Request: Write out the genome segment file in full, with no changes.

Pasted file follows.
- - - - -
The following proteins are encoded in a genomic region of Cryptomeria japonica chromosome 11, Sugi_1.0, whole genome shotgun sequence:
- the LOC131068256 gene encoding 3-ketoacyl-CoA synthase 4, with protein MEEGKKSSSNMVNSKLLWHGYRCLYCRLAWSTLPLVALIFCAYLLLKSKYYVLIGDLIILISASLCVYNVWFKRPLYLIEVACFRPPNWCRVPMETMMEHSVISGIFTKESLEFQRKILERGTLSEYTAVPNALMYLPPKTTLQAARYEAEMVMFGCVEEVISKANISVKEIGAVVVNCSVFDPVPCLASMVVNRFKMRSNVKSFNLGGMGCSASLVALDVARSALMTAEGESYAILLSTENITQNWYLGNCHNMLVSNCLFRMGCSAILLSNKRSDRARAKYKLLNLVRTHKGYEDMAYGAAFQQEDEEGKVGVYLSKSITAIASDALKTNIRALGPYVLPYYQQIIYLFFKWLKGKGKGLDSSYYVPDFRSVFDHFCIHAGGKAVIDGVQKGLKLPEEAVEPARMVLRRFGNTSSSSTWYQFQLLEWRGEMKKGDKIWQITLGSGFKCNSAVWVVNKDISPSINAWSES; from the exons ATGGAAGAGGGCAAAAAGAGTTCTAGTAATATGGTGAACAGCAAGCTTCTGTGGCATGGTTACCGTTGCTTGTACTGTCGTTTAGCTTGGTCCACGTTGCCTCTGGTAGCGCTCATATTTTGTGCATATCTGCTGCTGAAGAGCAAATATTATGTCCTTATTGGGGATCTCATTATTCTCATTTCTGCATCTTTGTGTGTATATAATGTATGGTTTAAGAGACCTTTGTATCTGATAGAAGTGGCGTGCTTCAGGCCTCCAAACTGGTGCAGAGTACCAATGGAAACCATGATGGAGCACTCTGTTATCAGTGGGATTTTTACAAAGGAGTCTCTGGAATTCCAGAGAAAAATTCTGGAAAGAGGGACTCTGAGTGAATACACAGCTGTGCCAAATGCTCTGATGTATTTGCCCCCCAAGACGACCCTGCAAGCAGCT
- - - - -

The following proteins are encoded in a genomic region of Cryptomeria japonica chromosome 11, Sugi_1.0, whole genome shotgun sequence:
- the LOC131068256 gene encoding 3-ketoacyl-CoA synthase 4, with protein MEEGKKSSSNMVNSKLLWHGYRCLYCRLAWSTLPLVALIFCAYLLLKSKYYVLIGDLIILISASLCVYNVWFKRPLYLIEVACFRPPNWCRVPMETMMEHSVISGIFTKESLEFQRKILERGTLSEYTAVPNALMYLPPKTTLQAARYEAEMVMFGCVEEVISKANISVKEIGAVVVNCSVFDPVPCLASMVVNRFKMRSNVKSFNLGGMGCSASLVALDVARSALMTAEGESYAILLSTENITQNWYLGNCHNMLVSNCLFRMGCSAILLSNKRSDRARAKYKLLNLVRTHKGYEDMAYGAAFQQEDEEGKVGVYLSKSITAIASDALKTNIRALGPYVLPYYQQIIYLFFKWLKGKGKGLDSSYYVPDFRSVFDHFCIHAGGKAVIDGVQKGLKLPEEAVEPARMVLRRFGNTSSSSTWYQFQLLEWRGEMKKGDKIWQITLGSGFKCNSAVWVVNKDISPSINAWSES; from the exons ATGGAAGAGGGCAAAAAGAGTTCTAGTAATATGGTGAACAGCAAGCTTCTGTGGCATGGTTACCGTTGCTTGTACTGTCGTTTAGCTTGGTCCACGTTGCCTCTGGTAGCGCTCATATTTTGTGCATATCTGCTGCTGAAGAGCAAATATTATGTCCTTATTGGGGATCTCATTATTCTCATTTCTGCATCTTTGTGTGTATATAATGTATGGTTTAAGAGACCTTTGTATCTGATAGAAGTGGCGTGCTTCAGGCCTCCAAACTGGTGCAGAGTACCAATGGAAACCATGATGGAGCACTCTGTTATCAGTGGGATTTTTACAAAGGAGTCTCTGGAATTCCAGAGAAAAATTCTGGAAAGAGGGACTCTGAGTGAATACACAGCTGTGCCAAATGCTCTGATGTATTTGCCCCCCAAGACGACCCTGCAAGCAGCT